I find a place in the puzzle where the “right answer” is unknown, but MUST be one of two options. This represents one node in a binary search tree. If guessing one option leads to a contradiction (like in a geometry proof) then the other of the two options MUST be true: for example one of box A1 or box A2 must be “2” but there is not enough information to know which. I start by guessing A1 (where I have marked the puzzle up like a spreadsheet with letters for columns left-to-right and numbers for rows top-to-bottom).
I write the “2” in box A1 and add the notation with one angled line in the top left of box A1 and one angled line bottom right of box A1. If any cell that is now certain based on the clues and previous certain moves I mark this box with the number (for example I now an certian A2 must be “5” if A1 is “2”) i also add the notation for “post guess” by circling the number (A2 is now “5” circled). I continue adding moves with the circled “post guess” notation until I either solve the puzzle, get to an impass, or grt to a contradiction (for example big box with corners at A7 and C9 cannot contain any “8”s at all because of my guess - that is a contradiction - my guess MUST have been wrong). If I get to a contradiction I now erase all circled “post guess” moves, and my guess, replace my guess with the only other of the two alternatives (in my example A2 must be “2” since I now know A1 being “2” leads to a contradiction)

I can extend the method by adding a second guess, again choosing a box that MUST be one of two alternatives (perhaps as a result of guessing A1 is “2” leaves me knowing that either A2 or A3 must be “5”). I add a notation to a second guess of two angled lines in the upper left and lower right (guess A2 is “5” and note this with two diagonal lines upper left and lower right in A2). Post guess-one and post guess-two both get circle notation. A Contradiction leads to erasing all circled post-guess moves and only changing guess-two (Try A3 as “5” if guessing A2 as “5” lead to a contradiction). If both guess-two alternatives lead to contradiction this proves guess-one as false and guess-one’s alternative as true.

I find I can keep up to three guesses in my head using only the notations as described. This solves many puzzles with no extra paper needed. (The third guess’s notation should be obvious).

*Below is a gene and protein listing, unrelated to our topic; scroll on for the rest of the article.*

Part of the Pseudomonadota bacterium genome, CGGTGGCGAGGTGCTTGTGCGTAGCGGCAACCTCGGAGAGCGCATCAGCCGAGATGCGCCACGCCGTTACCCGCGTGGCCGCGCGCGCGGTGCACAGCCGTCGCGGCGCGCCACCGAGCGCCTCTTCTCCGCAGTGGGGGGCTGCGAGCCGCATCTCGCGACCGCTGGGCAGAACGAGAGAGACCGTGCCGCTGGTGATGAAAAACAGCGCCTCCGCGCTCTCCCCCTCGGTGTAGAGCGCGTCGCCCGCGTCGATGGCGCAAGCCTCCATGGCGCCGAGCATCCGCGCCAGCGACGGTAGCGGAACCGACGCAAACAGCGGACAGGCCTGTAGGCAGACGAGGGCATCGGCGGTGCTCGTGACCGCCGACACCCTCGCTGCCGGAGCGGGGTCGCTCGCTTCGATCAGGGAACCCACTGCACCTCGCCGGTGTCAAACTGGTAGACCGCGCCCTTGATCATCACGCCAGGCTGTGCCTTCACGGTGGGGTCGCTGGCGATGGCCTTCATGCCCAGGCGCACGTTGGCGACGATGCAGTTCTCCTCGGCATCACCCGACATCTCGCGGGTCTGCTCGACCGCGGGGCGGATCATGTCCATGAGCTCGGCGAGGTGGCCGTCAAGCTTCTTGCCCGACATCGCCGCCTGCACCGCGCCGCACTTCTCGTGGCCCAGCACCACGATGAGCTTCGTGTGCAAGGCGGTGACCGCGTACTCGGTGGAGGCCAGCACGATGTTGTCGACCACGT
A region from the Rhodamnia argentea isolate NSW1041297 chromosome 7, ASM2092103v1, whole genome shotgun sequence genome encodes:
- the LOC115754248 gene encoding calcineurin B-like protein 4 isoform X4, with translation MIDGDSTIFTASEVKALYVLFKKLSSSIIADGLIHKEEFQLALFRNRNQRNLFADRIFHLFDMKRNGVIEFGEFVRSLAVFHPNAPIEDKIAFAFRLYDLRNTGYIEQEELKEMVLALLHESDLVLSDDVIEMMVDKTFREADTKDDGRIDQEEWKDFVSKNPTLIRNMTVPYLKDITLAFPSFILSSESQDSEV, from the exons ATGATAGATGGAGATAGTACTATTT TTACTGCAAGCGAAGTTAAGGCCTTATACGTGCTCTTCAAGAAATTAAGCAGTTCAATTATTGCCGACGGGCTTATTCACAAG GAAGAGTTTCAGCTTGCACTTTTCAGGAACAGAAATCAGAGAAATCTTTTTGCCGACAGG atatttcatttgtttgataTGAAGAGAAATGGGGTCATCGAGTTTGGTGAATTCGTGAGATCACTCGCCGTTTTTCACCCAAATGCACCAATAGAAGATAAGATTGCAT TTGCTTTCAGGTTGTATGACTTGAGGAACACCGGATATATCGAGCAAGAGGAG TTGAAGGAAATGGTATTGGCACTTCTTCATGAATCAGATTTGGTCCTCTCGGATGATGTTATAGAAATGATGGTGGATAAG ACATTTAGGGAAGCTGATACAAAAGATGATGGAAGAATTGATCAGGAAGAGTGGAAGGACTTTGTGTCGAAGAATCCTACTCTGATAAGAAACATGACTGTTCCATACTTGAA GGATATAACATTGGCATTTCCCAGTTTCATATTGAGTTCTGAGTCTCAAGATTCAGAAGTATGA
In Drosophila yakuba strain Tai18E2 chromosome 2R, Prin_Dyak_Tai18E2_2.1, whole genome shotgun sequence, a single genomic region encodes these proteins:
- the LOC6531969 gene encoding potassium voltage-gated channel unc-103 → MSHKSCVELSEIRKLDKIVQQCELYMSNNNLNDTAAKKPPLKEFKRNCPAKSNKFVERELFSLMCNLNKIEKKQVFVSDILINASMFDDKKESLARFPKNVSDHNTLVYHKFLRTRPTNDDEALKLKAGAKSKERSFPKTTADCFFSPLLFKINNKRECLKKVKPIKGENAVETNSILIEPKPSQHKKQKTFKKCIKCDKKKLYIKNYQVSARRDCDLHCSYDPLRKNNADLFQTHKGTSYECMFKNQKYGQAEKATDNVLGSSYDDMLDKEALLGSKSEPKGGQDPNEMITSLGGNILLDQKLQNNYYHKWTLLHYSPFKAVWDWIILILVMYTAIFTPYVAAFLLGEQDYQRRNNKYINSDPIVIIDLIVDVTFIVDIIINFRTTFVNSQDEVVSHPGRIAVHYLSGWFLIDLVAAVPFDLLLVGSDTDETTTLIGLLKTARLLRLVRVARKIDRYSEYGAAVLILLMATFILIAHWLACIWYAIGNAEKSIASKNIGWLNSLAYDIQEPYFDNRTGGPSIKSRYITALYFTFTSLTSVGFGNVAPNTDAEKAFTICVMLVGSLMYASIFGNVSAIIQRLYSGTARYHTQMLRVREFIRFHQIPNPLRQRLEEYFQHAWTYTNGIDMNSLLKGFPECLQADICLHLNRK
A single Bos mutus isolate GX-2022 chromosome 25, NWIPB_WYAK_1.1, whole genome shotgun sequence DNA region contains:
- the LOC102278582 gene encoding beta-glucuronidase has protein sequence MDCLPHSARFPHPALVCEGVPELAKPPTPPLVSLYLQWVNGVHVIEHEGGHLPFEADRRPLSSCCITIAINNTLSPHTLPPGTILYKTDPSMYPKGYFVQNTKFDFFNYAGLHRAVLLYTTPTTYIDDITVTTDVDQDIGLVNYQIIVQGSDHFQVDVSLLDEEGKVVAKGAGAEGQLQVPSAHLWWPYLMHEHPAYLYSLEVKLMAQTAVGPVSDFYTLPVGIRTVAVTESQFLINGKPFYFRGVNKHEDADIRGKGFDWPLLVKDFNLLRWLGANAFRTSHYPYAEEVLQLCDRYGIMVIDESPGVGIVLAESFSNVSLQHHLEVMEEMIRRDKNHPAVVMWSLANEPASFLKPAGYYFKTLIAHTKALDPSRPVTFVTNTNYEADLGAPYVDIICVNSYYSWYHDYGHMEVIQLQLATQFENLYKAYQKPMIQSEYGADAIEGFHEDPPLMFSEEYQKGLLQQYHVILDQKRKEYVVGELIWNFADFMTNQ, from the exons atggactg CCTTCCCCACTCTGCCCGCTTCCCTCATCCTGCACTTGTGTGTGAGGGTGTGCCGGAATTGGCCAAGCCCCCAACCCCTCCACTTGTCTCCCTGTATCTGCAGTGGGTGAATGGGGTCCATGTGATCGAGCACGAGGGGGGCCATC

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Fenn
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26 Oct 2022, 3:52 pm

Sample puzzle:

Image


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Fenn
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28 Oct 2022, 8:20 pm

With a little work we get:

Image


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Fenn
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28 Oct 2022, 8:59 pm

I can make 3 guesses:
B1 = 4 ( not B3 = 4 )
A2 = 8 ( not B2 = 8 )
B3 = 3 ( not C3 = 3 )
This eventually leads to the contraction:
C7 must be 3 and C7 cannot be 3.
(This proves that at least the 3rd guess must be wrong: we want to back up to the 3rd guess and replace it with the alternative: we want to change B3 = 3 to C3 = 3.

Image


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r00tb33r
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29 Oct 2022, 4:06 am

That looks... Nope.

I play the Killer Sudoku variant on my phone.


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Fenn
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29 Oct 2022, 7:47 pm

... so, I am using a good pencil with a good eraser. I erase all circled (post guess) moves. I erase the third guess (B3 = 3) and add the alternate guess C3 = 3

Image


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29 Oct 2022, 8:15 pm

Going forward from the new guess I get to a solution. I double check that I didn't make any error in guesses or moves by checking every column, every row and every 3x3 box again after I think I have a solution. In this case I got lucky. Making three guesses where each guess is one of only two possibilities gives me a 1 in 8 chance of being right on the first try. (1 in 2x2x2, like flipping three coins and getting all heads) If I back out guess three and try its alternate I am now sure the first set of guesses was wrong and my odds are a bit better: 1 in 7. Since I know I can back out each guess and replace it with its alternate I also know I can keep guessing all 8 possibilities if I need to, but my odds get better with each guess. Often I don't have to try all 8.

Image

So even with the hardest Sudoku puzzles where I have to guess I don't ever need extra paper.


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Fenn
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29 Oct 2022, 8:18 pm

r00tb33r wrote:
That looks... Nope.

I play the Killer Sudoku variant on my phone.


You are right, but I wan't quite done.

What is the name of your Sudoku app?


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r00tb33r
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29 Oct 2022, 10:22 pm

Fenn wrote:
What is the name of your Sudoku app?

Killer Sudoku by Sudoku.com

There might be a better one out there, I just got into it recently, but it's been good so far.


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30 Oct 2022, 8:07 am